Have you timed it? I doubt you could find a measurable difference without electronic timing equipment measuring milliseconds. You probably perceive it faster from the "popping" sound.
    I always 'felt' Sram was slower shifting to larger cog due to the extra long lever throw to overcome the down click.
  • 07-19-2019
    OldZaskar
    Quote:

    Originally Posted by sramred View Post
    Thats absolutely not true. My last (2011) Sram Red groupset was nothing short of amazing. It was the lightest groupset on the market. It was cheaper than DA. Cranks were similarly as stiff, it shifted faster than DA (think: you can change gears as fast as you can push a lever, shifts were more reassuring with a "pop". They were also first to be able to sweep 3 gears with the right shifter.
    My DA from 2018 is going good so far, but even after 10 years does not shift as fast. Smoother, yes.

    Oh, I love how the SRAM shifts "down" the cassette - "POP" "POP" - it's the other direction that nets those half-shifts.

    The SRAM vs Shimano thing is no different from Ford vs Chevy, Cats vs Dogs (SRAM is definitely the cat in that analogy) - ya just gotta go with the one you like.

    I have a set of those Hollowgram wheels. Before you head out on the road, make sure you're able to remove and replace a tire. Mine require a bead jack - not a tire iron, a bead jack. I've had friends try and the guys at the shop. Jack required. Great wheels otherwise.
  • 07-20-2019
    sramred
    Quote:

    Originally Posted by tlg View Post
    Yea they're pretty decent. No problems with mine. Although I mostly run my deeper section wheels. But the 35mm depth is a nice compromise and does well in cross winds.

    No I don't believe so. Cannondale is big on developing their own products. Their carbon experience far exceeds Stans. Stans is only recently dabbling in the carbon world. All their carbon rims are shallow (<20mm), nothing aero.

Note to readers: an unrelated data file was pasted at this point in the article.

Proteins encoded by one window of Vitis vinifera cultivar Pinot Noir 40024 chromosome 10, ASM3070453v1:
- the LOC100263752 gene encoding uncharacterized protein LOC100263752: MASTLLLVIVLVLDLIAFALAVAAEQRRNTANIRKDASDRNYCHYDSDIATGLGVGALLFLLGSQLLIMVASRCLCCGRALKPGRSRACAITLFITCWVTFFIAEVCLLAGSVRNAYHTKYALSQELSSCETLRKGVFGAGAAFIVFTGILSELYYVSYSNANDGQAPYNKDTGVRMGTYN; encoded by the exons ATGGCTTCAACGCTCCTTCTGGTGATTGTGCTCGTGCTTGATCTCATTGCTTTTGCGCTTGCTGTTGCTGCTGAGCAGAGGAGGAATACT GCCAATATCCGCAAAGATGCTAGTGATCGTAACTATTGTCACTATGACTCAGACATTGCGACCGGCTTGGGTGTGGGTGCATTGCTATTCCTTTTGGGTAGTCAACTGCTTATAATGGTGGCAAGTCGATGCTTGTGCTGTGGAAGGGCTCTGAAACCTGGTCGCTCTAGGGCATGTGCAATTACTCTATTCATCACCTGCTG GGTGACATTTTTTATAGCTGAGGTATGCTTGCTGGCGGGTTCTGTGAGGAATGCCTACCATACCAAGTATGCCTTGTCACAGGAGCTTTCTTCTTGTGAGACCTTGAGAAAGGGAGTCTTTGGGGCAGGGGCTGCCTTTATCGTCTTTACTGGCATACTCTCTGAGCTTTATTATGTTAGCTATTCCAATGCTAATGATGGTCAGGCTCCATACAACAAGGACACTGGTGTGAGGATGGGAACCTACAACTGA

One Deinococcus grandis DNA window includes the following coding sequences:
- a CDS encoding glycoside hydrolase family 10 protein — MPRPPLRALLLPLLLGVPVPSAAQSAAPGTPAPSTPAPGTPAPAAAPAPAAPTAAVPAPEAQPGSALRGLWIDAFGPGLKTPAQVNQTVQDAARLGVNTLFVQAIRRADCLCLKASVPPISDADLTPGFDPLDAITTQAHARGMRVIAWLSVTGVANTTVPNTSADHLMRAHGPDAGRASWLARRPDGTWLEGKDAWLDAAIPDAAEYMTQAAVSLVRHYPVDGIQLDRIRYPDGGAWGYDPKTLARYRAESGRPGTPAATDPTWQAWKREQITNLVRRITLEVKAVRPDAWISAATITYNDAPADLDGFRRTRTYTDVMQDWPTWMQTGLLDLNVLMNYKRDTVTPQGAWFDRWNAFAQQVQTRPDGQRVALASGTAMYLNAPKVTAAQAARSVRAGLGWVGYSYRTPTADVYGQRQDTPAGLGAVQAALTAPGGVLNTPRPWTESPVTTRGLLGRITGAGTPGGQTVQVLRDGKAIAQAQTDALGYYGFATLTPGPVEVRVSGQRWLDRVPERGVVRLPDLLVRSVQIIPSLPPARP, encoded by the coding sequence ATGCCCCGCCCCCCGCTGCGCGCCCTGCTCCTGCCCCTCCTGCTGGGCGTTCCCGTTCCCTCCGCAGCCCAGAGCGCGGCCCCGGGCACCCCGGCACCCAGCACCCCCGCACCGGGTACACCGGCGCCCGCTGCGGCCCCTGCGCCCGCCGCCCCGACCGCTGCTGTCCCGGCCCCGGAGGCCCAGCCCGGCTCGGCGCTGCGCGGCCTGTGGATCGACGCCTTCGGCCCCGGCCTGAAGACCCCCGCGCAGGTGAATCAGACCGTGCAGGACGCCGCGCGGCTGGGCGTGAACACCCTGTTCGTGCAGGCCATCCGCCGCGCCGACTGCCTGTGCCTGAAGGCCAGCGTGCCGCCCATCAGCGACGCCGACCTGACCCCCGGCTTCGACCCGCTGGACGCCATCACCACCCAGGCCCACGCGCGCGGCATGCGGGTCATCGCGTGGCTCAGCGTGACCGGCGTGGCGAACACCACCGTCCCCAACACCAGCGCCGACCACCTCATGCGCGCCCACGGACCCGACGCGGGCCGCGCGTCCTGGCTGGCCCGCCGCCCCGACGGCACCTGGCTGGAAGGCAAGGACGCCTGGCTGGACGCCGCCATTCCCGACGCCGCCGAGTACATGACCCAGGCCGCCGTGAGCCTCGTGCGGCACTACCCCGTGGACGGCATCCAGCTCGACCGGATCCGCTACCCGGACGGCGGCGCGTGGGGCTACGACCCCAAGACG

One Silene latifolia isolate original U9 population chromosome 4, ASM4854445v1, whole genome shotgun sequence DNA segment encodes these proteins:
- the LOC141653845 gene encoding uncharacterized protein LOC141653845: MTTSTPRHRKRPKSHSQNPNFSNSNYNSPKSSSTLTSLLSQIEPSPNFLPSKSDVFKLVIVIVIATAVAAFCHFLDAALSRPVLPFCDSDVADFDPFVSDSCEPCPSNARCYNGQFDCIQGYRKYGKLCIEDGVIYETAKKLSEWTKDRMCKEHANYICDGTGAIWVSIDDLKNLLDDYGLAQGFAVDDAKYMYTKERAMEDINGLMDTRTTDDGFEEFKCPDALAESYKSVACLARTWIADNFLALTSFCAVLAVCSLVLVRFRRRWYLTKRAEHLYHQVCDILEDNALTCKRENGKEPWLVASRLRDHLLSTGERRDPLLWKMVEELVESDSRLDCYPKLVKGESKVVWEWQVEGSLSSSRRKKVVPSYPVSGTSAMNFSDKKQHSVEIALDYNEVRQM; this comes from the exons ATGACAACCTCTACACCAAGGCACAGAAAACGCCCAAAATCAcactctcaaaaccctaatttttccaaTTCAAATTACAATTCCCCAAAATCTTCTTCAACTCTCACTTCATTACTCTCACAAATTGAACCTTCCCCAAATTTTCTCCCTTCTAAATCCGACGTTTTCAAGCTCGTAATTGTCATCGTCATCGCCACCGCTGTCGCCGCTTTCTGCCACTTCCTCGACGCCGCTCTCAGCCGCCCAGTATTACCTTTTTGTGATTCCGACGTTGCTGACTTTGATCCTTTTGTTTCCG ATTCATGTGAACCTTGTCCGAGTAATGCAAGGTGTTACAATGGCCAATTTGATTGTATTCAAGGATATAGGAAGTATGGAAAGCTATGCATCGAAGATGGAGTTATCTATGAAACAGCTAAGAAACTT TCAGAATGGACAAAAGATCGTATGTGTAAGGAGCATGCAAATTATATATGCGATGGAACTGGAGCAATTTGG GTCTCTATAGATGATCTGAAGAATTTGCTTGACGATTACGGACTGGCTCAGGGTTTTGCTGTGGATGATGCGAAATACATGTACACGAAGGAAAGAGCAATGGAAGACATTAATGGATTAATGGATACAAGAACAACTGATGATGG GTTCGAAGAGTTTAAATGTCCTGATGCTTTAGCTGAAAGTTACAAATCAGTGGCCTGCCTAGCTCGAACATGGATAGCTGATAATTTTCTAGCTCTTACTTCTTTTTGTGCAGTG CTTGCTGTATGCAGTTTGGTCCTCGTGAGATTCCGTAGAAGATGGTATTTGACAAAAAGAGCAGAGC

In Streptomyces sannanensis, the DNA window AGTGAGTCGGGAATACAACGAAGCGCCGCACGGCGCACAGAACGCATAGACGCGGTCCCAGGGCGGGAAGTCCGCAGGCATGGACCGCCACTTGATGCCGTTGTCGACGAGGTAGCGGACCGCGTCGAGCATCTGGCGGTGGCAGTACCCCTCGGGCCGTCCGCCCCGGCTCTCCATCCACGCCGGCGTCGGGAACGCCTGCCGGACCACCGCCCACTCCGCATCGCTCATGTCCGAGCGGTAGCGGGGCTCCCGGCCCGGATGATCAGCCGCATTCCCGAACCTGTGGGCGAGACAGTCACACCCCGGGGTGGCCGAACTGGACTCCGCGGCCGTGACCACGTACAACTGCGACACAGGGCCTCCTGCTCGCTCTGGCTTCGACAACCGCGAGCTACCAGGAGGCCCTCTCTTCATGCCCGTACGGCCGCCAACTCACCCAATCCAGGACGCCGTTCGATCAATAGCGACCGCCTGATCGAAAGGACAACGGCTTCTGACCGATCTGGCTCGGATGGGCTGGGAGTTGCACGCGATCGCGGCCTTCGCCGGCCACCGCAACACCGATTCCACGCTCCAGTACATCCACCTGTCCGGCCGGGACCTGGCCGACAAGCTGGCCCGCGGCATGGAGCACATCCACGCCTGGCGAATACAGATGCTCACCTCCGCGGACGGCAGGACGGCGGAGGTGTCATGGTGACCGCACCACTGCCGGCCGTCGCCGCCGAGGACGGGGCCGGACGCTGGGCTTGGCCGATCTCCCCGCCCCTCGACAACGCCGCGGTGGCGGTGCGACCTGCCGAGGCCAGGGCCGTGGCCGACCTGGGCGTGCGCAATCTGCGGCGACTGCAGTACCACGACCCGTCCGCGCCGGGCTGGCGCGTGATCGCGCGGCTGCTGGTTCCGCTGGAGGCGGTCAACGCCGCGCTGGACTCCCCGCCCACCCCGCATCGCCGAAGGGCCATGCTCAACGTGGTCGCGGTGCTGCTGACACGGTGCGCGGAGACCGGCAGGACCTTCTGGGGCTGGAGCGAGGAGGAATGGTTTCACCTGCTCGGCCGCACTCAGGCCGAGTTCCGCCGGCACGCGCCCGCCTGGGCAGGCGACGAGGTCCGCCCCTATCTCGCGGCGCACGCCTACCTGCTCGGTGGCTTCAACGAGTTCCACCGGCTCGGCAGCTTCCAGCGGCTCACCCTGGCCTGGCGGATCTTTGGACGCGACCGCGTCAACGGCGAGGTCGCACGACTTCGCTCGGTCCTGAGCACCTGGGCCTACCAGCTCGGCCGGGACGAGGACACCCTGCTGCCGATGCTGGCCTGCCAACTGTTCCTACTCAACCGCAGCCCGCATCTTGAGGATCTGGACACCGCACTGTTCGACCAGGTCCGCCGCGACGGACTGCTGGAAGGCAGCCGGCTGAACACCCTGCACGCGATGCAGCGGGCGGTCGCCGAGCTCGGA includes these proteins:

You get use to either. You'll have it down in a couple of rides.

    People have their preference. I have multiple Shimano bikes, but my previous Supersix was Sram Red. I found it tolerable, but never as nice as Shimano. I never liked the single paddle design. Particularly, if in the large cog (and not realizing it) and go to shift larger, it'll shift down on you. Which sucks on a hill. With Shimano it will just dead click and do nothing.

    One advantage of Sram is their shift cables last longer. Plan on changing Shimano cables every 3-5k miles.

    Quote:

    Originally Posted by tlg View Post
    Mine are 2017 rim brake.

    Ok, found this. Say's licensed by Stan's.
    https://cdn.shopify.com/s/files/1/23...05_600x600.jpg

    Some posts speculating on another forum:
    *I have tried to find more information on the wheels as well, however Internet does not offer much. The only thing I know is at least the rims are produced by Stan's NoTubes. Simply the rims state 'licensed by Stan's NoTubes' on the newer versions. The spokes are DT Swiss, so it still seems Cannondale is building the wheels themselves from different components.

    *You are talking about the disc version that has rims made by NoTubes, not the rim brake version, they are both 35mm tall carbon clinchers but that's pretty much it, completely different wheelsets although hubs are both made by Formula...

    The rim brake version has rims that were designed by Cannondale and they are manufactured for them in Taiwan by... Cannondale didn't want to share that with me although reading between the lines, I think I know who...


    And this:
    Cannondale SuperSix Evo HM Disc review | Cyclingnews.com
    Cannondale's Hollowgram Si wheelset carbon rims come with Stan's No Tubes rim tape.